Those wines have a tireless advocate in Berk. When not tending to other business, he travels around the United States holding Madeira tastings for sommeliers, retailers, consumers, and journalists, all part of his quarter-century-long quest to "bring this country back to Madeira," as he puts it. In the late 1990s, he teamed up with a producer called Barbeito to create a line of wines directly linking Madeira to its venerable American past: The Historic Series, as it is called, consists of five Madeiras, each named for an American city with a rich Madeiran heritage. The first of the wines, the Boston Bual Special Reserve and the New York Malmsey Special Reserve, were released in 2002. Berk says sales of the Historic Series Madeiras, which retail for $46.50-$60 a bottle, were steady from the start but have exploded in the last 18 months. He credits the boom to the enthusiasm that restaurants have shown for the wines, and also to the fact that the most recent additions to the roster, the Charleston Sercial Special Reserve, the Savannah Verdelho Special Reserve, and the New Orleans Special Reserve, are made in a drier style. At a time when sweet wines are a tough sell, dryness is a virtue.
When Berk and I got together in New York a few weeks ago, he came with 15 Madeiras, the oldest from 1825. We met up at Alto, a well-regarded Italian restaurant in midtown. Lunch happened to be the hour that worked best for both of us, but he also wanted to demonstrate a point: that Madeiras, though usually drunk as aperitifs or with dessert, can be consumed throughout a meal. What makes them so versatile (and also accounts in part for their remarkable longevity) is the potent acidity, which cuts through the richness and leaves your mouth feeling almost refreshed. And then there is the killer bouquet: Madeiras have some of the most enthralling aromatics of any wines ("there is possibly something of the unlawful about their rapture," gushed the English writer George Saintsbury). Orange peel, brown sugar, nuts, figs, raisins, honey, leather, chocolate, spices—the perfume alone will completely hook you on these wines.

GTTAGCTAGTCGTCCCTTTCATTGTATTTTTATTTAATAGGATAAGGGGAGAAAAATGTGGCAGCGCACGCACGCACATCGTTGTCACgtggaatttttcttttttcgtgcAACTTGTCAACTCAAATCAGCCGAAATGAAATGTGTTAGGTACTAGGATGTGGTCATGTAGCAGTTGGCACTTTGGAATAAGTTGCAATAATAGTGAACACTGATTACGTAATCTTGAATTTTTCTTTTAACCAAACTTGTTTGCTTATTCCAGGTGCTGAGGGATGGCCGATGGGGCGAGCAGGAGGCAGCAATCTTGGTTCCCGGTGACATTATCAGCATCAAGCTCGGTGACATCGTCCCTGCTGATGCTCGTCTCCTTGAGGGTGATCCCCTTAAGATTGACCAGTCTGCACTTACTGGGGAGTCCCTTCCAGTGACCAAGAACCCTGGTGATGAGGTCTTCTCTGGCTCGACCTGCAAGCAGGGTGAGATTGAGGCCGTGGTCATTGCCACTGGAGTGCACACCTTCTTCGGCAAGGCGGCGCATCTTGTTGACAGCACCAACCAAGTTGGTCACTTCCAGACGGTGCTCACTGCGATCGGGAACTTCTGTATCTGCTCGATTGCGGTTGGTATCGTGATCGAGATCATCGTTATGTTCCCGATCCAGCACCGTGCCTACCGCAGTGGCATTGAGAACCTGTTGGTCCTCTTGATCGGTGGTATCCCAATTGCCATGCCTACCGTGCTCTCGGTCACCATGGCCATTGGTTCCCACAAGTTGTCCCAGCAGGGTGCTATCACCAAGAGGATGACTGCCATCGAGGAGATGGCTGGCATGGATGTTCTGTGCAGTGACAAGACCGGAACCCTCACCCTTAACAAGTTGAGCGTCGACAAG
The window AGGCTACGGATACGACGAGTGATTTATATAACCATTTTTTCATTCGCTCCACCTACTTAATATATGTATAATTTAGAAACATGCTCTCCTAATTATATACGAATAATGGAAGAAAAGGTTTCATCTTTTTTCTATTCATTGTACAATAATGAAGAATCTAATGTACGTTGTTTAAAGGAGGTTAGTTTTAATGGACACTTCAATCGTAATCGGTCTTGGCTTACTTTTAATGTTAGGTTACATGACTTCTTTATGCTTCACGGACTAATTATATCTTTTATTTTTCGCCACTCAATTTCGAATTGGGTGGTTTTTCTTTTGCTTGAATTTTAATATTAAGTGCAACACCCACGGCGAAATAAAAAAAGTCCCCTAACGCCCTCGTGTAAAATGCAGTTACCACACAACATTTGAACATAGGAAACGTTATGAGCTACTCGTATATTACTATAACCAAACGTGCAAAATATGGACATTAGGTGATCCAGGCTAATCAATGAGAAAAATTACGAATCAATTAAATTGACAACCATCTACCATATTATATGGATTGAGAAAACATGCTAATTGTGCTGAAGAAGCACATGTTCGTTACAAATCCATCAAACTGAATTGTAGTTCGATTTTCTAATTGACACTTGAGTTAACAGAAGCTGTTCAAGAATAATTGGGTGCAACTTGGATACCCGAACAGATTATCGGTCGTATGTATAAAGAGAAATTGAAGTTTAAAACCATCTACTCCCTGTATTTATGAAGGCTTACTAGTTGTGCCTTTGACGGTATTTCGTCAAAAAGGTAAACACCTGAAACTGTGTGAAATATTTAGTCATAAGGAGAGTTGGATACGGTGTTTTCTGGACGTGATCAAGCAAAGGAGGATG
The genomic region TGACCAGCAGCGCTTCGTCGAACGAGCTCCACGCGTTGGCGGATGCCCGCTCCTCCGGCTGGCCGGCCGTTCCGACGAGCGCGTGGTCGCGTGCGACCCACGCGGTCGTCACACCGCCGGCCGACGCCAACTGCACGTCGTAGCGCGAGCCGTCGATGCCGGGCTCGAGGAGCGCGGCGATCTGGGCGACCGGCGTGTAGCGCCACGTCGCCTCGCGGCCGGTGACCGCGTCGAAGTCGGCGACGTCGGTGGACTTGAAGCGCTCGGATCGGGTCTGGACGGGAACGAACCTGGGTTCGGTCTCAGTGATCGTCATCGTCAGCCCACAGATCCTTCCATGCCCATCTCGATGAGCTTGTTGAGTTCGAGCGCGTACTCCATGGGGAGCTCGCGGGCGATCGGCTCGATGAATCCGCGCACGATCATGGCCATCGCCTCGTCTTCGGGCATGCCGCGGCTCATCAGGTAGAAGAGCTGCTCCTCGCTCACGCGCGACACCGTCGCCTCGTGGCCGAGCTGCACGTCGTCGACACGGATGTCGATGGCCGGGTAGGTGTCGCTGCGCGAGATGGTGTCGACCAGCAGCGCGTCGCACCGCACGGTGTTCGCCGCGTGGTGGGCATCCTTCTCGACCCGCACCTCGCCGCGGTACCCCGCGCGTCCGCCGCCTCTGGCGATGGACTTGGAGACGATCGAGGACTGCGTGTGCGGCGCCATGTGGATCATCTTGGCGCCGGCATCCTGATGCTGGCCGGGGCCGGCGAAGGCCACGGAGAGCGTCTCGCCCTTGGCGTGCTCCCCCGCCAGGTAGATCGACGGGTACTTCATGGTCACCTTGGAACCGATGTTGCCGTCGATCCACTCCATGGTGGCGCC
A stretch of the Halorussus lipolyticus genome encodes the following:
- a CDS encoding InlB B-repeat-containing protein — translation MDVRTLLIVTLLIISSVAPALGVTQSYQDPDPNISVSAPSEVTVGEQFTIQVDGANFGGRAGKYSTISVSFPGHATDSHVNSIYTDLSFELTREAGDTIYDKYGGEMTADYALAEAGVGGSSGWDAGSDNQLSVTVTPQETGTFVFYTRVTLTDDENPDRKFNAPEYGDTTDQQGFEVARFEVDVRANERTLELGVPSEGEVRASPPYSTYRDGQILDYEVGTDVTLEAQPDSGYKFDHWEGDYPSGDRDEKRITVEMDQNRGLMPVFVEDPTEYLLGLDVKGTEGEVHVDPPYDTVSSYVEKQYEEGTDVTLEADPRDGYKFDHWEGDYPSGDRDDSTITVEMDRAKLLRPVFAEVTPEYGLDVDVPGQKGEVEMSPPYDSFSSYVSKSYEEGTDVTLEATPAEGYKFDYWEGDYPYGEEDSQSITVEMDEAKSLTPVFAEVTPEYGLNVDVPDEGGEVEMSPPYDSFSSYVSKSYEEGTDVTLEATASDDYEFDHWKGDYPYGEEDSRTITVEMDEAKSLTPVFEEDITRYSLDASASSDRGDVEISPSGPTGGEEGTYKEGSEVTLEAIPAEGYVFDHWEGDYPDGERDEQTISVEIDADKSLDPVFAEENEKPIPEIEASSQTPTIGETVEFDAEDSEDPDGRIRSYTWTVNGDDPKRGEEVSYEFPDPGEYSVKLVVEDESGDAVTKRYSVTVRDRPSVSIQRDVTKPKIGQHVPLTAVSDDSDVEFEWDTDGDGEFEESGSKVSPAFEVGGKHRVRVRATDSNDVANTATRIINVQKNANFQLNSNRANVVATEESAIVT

Berk first had me try the Historic Series Madeiras. I particularly liked the Savannah Verdelho, an elegant, gently spicy wine with a pronounced nuttiness and a felicitous rose petal note, and the New York Malmsey, bursting with fig and toffee flavors. This being Madeira, the Historic Series wines can be drunk over the course of many months once the bottles are opened, and true to Berk's word, they paired pretty well with the food. We then tasted a clutch of vintage Madeiras, which by law must spend at least 20 years in cask (the extended barrel aging exposes the wines to oxygen and over time turns them brownish) and can range in price from under $100 a bottle to well north of $1,000. We began with a 1989 D'Oliveira Malvasia, moved on to wines from 1968, 1954, 1922, 1920, and 1903, and finished with a trio from the 19th century: an 1863 Barbeito Bual, an 1834 Barbeito Malvasia, and an 1825 Leacock Seco. Apart from one corked bottle and one wine that seemed crotchety and out of sorts, the vintage Madeiras were sensational (the 1903 D'Oliveira Bual, with its piercing sea-salt aroma and silken texture, was unforgettable, ditto the earthy, ethereally mellow 1834). More than that, they were humbling. Nearly 200 years of history were poured into those nine glasses, touching some significant milestones along the way—the fall of the Berlin Wall (1989), Brown v. Board of Education (1954), the Wright brothers' first flight (1903), the Gettysburg Address (1863). It seemed small-minded, even vaguely sacrilegious, to be taking tasting notes rather than just, well, contemplating the wines. It occurred to me, too, that the Founding Fathers, in addition to being great visionaries, had impeccable taste in wine, and that if they could observe the current state of American political discourse, they'd probably be hitting the Madeira hard.